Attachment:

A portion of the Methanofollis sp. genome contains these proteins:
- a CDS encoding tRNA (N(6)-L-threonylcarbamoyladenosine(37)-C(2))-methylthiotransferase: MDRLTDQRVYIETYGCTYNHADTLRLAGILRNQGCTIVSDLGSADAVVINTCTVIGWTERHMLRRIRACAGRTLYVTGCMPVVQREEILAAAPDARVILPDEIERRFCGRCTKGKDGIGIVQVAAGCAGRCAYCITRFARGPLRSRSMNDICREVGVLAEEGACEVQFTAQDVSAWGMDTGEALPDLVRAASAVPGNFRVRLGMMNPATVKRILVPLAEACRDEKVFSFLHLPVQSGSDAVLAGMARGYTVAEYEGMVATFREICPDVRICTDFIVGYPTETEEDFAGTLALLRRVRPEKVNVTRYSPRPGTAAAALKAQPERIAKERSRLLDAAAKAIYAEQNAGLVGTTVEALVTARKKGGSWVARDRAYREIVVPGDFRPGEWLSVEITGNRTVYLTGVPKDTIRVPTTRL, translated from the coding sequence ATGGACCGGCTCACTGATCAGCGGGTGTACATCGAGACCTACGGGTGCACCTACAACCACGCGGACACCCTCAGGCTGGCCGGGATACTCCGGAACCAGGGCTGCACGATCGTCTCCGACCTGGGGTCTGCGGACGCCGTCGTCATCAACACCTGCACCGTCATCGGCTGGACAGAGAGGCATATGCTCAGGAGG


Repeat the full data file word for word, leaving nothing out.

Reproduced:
A portion of the Methanofollis sp. genome contains these proteins:
- a CDS encoding tRNA (N(6)-L-threonylcarbamoyladenosine(37)-C(2))-methylthiotransferase: MDRLTDQRVYIETYGCTYNHADTLRLAGILRNQGCTIVSDLGSADAVVINTCTVIGWTERHMLRRIRACAGRTLYVTGCMPVVQREEILAAAPDARVILPDEIERRFCGRCTKGKDGIGIVQVAAGCAGRCAYCITRFARGPLRSRSMNDICREVGVLAEEGACEVQFTAQDVSAWGMDTGEALPDLVRAASAVPGNFRVRLGMMNPATVKRILVPLAEACRDEKVFSFLHLPVQSGSDAVLAGMARGYTVAEYEGMVATFREICPDVRICTDFIVGYPTETEEDFAGTLALLRRVRPEKVNVTRYSPRPGTAAAALKAQPERIAKERSRLLDAAAKAIYAEQNAGLVGTTVEALVTARKKGGSWVARDRAYREIVVPGDFRPGEWLSVEITGNRTVYLTGVPKDTIRVPTTRL, translated from the coding sequence ATGGACCGGCTCACTGATCAGCGGGTGTACATCGAGACCTACGGGTGCACCTACAACCACGCGGACACCCTCAGGCTGGCCGGGATACTCCGGAACCAGGGCTGCACGATCGTCTCCGACCTGGGGTCTGCGGACGCCGTCGTCATCAACACCTGCACCGTCATCGGCTGGACAGAGAGGCATATGCTCAGGAGG